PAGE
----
PRACTISING GENDER EQUALITY IN SCIENCE
The European project Practising Gender Equality in Science (PRAGES), was aimed to address women’s under-representation in high-profile positions in scientific and technological research. The project was funded by the European Commission - DG Research, within the Seventh Framework Programme, and co-financed by IGRUE (the Italian General Inspectorate for Financial Relations with the European Union), Ministry for Economy and Treasury (Italy).
After a decade of efforts by European, national and local agencies – as well as universities and research institutions – and in the context of persistent dynamics of discrimination, the project has taken stock of the situation by highlighting strategies and measures that have proven effective in accelerating the pace of progress, still unexpectedly slow despite women’s growing inclusion in, and contribution to, scientific and technological disciplines and professional areas.
Issues at stake
Issues at stake have from the beginning been identified, not only in women’s indisputable right to fair evaluation and reward of scientific merit, in terms of career advancement and access to decision-making positions, but also – as is increasingly recognised – in the chance for scientific and technological research to become more firmly grounded in society and more relevant to evolving needs and expectations, in a time of profound change. Moreover, adding women’s (and other under-represented groups’) perspectives to the research process cannot but enhance creativity and innovation, while helping science to reconsider its by now questionable claims of neutrality and universality.
From this point of view, the link between diversity and excellence has been clearly pointed out, with all its implications in terms of scientific and technological progress and economic development. The need has also emerged of avoiding simplistic approaches aimed at resolving problems by “fixing the women”, to make them compatible with dominant approaches and cultures. Problems women face and report should, on the contrary, be considered as starting points to “fix” the scientific cultural and organisational environment on the basis of the diversity concept.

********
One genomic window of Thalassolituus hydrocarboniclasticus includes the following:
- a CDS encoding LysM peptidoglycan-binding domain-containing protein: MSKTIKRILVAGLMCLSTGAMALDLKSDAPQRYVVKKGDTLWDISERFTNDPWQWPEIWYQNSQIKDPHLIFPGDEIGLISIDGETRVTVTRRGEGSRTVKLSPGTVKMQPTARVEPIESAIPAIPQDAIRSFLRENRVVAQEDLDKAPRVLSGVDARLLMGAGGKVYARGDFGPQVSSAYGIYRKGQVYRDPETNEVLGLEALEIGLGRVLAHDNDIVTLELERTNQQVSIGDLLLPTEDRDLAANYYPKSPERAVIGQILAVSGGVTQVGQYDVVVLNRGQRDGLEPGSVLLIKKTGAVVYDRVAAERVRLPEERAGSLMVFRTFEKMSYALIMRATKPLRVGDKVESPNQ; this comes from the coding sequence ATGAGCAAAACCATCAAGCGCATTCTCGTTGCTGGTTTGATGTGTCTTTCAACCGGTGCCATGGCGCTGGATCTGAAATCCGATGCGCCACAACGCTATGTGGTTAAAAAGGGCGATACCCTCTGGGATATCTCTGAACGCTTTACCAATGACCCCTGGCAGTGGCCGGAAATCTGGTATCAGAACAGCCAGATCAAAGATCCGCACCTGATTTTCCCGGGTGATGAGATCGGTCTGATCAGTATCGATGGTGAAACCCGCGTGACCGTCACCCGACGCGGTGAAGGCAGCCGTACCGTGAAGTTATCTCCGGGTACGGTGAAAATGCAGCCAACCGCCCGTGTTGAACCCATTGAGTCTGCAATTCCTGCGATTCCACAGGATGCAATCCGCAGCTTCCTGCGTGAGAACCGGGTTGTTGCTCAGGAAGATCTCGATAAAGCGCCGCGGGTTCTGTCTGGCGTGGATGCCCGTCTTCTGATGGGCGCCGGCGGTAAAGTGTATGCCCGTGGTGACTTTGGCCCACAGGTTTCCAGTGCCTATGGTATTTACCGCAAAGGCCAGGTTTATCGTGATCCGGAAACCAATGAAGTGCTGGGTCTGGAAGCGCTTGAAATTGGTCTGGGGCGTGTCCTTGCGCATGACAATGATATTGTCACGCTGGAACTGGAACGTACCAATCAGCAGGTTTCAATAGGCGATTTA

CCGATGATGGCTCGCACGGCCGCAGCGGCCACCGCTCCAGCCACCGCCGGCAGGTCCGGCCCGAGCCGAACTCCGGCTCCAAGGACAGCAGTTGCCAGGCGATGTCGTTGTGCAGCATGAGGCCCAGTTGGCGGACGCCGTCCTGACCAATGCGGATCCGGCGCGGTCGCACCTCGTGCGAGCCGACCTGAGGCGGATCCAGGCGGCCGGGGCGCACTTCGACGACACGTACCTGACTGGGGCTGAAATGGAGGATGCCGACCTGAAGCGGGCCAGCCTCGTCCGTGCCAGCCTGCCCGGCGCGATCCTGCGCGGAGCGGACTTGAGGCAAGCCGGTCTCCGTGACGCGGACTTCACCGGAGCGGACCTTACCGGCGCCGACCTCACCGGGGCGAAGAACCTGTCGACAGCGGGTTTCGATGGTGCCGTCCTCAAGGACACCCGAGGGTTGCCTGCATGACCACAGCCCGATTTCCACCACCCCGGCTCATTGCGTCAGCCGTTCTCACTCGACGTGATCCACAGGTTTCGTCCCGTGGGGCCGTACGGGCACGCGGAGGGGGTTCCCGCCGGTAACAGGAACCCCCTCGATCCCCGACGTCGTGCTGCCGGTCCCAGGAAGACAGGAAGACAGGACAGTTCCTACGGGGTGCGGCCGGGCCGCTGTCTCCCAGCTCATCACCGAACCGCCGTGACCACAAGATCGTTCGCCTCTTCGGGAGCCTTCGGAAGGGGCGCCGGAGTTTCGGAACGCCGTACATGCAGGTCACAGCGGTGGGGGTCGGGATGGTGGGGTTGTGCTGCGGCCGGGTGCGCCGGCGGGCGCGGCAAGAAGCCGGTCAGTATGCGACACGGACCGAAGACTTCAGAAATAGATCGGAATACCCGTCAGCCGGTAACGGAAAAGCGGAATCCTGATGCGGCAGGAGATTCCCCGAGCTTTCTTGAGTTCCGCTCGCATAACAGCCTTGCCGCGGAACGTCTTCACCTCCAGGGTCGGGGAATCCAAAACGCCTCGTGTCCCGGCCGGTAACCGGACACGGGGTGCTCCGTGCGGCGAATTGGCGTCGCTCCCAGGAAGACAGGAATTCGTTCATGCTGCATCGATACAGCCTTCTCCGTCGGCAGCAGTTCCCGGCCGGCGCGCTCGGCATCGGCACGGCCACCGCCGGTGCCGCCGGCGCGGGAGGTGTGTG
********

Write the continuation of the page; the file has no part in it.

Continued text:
The project has been characterised by a set of general approaches. First, a comparative approach among the initiatives promoted in the different European countries and those implemented in Canada, Australia and the Unites States. Second, an analytical approach, highlighting the different sides of the “gender-and-science issue”, in order to identify suitable strategies and tools to deal with them. Third, a benchmarking approach, to single out the most successful solutions and provide suggestions regarding their possible adaptation and transfer to different contexts. Measures collected and analysed, according to the general aim of the project, are those implemented at organisational level (universities, institutes, faculties, departments, but also networks, associations and S&T-related enterprises), that is, concrete initiatives located in specific institutional contexts. National or European policies have not been directly taken into account, even though some initiatives originate in or have links to such policies. This is not obviously implying that it is possible to redress widespread situations of inequality without broad supporting legislative and policy measures. The intention is, instead, to provide indications and examples of what can be accomplished starting from the bottom-up, including both simple one-issue programmes and large mainstreaming efforts grounding general organisational change on the recognition of diversity.